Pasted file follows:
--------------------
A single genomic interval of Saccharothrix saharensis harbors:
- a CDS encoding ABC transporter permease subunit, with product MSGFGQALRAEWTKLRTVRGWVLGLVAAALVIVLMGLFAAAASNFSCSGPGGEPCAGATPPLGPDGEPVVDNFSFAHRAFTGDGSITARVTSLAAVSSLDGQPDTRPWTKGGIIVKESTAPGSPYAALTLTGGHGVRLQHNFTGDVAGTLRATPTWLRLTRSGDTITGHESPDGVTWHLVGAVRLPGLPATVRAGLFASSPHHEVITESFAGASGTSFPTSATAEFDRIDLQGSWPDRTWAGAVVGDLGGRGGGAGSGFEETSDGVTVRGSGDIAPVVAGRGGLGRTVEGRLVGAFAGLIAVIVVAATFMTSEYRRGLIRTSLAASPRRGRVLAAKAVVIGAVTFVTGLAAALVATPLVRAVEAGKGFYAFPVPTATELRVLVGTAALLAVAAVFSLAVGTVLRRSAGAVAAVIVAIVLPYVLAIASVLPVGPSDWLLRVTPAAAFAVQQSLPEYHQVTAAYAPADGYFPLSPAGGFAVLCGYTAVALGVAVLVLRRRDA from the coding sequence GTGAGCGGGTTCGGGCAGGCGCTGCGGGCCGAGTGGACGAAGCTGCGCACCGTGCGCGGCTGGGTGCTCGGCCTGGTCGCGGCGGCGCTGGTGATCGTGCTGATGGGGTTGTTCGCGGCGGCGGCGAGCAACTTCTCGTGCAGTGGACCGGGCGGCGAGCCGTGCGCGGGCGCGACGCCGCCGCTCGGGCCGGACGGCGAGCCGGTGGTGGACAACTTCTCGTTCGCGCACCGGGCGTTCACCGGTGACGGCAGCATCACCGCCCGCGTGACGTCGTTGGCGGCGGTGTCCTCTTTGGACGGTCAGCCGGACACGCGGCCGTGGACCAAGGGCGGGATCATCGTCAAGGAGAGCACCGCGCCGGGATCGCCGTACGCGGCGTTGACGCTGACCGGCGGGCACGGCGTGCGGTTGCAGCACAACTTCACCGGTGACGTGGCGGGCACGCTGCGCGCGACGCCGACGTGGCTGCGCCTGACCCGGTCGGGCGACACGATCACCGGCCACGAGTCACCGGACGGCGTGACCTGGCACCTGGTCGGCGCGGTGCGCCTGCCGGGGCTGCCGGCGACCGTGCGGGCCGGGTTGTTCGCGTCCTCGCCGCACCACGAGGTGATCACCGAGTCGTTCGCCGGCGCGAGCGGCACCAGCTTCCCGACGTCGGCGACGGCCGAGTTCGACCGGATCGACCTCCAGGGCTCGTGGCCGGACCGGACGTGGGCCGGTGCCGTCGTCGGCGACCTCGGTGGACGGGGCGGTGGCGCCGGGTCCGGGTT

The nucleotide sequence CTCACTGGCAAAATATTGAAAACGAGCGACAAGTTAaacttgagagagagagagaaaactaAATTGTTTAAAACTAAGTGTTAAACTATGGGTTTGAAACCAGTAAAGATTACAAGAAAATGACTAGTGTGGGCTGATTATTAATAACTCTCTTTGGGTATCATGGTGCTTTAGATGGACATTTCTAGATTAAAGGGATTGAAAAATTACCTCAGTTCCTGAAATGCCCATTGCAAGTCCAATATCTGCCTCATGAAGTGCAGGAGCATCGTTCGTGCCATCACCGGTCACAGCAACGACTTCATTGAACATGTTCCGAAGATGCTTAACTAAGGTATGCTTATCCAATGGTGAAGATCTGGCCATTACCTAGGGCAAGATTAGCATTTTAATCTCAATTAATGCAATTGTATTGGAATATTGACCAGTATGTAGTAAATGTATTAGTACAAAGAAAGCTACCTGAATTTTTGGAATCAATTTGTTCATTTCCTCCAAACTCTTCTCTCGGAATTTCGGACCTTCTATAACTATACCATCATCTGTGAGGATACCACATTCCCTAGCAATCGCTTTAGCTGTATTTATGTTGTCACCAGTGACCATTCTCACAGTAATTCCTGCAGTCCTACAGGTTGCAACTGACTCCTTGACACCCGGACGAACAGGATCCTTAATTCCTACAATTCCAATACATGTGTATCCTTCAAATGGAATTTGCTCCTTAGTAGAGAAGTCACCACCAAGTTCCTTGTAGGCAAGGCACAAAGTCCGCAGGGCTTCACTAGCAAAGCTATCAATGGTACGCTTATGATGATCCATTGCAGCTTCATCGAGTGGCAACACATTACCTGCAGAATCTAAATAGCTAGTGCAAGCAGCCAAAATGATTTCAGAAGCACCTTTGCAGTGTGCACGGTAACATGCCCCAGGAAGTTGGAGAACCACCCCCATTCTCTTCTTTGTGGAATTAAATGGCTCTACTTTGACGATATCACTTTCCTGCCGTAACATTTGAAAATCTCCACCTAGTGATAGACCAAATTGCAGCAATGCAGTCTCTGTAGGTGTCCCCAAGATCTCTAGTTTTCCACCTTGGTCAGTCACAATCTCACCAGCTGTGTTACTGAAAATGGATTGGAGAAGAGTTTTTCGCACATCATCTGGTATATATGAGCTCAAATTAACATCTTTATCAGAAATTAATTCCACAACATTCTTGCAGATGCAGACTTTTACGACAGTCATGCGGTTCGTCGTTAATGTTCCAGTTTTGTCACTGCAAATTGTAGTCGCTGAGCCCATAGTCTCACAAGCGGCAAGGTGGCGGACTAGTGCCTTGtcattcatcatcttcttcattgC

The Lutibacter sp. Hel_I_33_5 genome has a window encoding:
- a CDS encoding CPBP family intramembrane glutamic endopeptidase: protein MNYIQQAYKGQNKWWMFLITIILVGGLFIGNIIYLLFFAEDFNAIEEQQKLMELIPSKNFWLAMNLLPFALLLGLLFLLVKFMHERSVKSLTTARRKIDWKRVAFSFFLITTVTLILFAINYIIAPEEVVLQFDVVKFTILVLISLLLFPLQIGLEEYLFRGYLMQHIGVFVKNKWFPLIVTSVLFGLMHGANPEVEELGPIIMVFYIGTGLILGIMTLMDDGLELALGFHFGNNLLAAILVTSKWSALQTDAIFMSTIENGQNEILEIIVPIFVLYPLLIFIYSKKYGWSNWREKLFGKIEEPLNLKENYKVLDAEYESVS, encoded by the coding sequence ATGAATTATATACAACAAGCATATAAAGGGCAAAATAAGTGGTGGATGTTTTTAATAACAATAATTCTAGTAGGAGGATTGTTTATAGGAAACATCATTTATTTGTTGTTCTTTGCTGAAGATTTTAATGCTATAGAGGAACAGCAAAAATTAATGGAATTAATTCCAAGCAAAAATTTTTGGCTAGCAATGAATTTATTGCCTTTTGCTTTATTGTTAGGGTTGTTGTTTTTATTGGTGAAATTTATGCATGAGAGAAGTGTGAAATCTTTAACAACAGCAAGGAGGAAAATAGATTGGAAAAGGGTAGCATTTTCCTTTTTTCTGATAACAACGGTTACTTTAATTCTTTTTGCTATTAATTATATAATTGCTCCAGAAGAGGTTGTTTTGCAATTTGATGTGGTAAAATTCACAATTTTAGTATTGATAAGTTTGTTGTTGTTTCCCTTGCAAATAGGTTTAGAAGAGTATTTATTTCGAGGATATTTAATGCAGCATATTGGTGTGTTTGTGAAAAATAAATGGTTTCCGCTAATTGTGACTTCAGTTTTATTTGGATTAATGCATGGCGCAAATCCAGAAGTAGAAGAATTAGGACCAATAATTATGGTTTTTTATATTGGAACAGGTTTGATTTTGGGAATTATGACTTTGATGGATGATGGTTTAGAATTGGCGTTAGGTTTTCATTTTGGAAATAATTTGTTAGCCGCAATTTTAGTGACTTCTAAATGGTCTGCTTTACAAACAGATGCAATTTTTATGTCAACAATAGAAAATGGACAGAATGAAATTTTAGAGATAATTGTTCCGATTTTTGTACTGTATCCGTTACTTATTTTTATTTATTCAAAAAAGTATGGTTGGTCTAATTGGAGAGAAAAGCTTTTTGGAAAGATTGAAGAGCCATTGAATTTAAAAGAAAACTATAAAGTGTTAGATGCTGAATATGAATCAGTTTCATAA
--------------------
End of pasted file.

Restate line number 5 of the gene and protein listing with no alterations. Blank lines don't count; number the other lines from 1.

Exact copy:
- a CDS encoding CPBP family intramembrane glutamic endopeptidase: protein MNYIQQAYKGQNKWWMFLITIILVGGLFIGNIIYLLFFAEDFNAIEEQQKLMELIPSKNFWLAMNLLPFALLLGLLFLLVKFMHERSVKSLTTARRKIDWKRVAFSFFLITTVTLILFAINYIIAPEEVVLQFDVVKFTILVLISLLLFPLQIGLEEYLFRGYLMQHIGVFVKNKWFPLIVTSVLFGLMHGANPEVEELGPIIMVFYIGTGLILGIMTLMDDGLELALGFHFGNNLLAAILVTSKWSALQTDAIFMSTIENGQNEILEIIVPIFVLYPLLIFIYSKKYGWSNWREKLFGKIEEPLNLKENYKVLDAEYESVS, encoded by the coding sequence ATGAATTATATACAACAAGCATATAAAGGGCAAAATAAGTGGTGGATGTTTTTAATAACAATAATTCTAGTAGGAGGATTGTTTATAGGAAACATCATTTATTTGTTGTTCTTTGCTGAAGATTTTAATGCTATAGAGGAACAGCAAAAATTAATGGAATTAATTCCAAGCAAAAATTTTTGGCTAGCAATGAATTTATTGCCTTTTGCTTTATTGTTAGGGTTGTTGTTTTTATTGGTGAAATTTATGCATGAGAGAAGTGTGAAATCTTTAACAACAGCAAGGAGGAAAATAGATTGGAAAAGGGTAGCATTTTCCTTTTTTCTGATAACAACGGTTACTTTAATTCTTTTTGCTATTAATTATATAATTGCTCCAGAAGAGGTTGTTTTGCAATTTGATGTGGTAAAATTCACAATTTTAGTATTGATAAGTTTGTTGTTGTTTCCCTTGCAAATAGGTTTAGAAGAGTATTTATTTCGAGGATATTTAATGCAGCATATTGGTGTGTTTGTGAAAAATAAATGGTTTCCGCTAATTGTGACTTCAGTTTTATTTGGATTAATGCATGGCGCAAATCCAGAAGTAGAAGAATTAGGACCAATAATTATGGTTTTTTATATTGGAACAGGTTTGATTTTGGGAATTATGACTTTGATGGATGATGGTTTAGAATTGGCGTTAGGTTTTCATTTTGGAAATAATTTGTTAGCCGCAATTTTAGTGACTTCTAAATGGTCTGCTTTACAAACAGATGCAATTTTTATGTCAACAATAGAAAATGGACAGAATGAAATTTTAGAGATAATTGTTCCGATTTTTGTACTGTATCCGTTACTTATTTTTATTTATTCAAAAAAGTATGGTTGGTCTAATTGGAGAGAAAAGCTTTTTGGAAAGATTGAAGAGCCATTGAATTTAAAAGAAAACTATAAAGTGTTAGATGCTGAATATGAATCAGTTTCATAA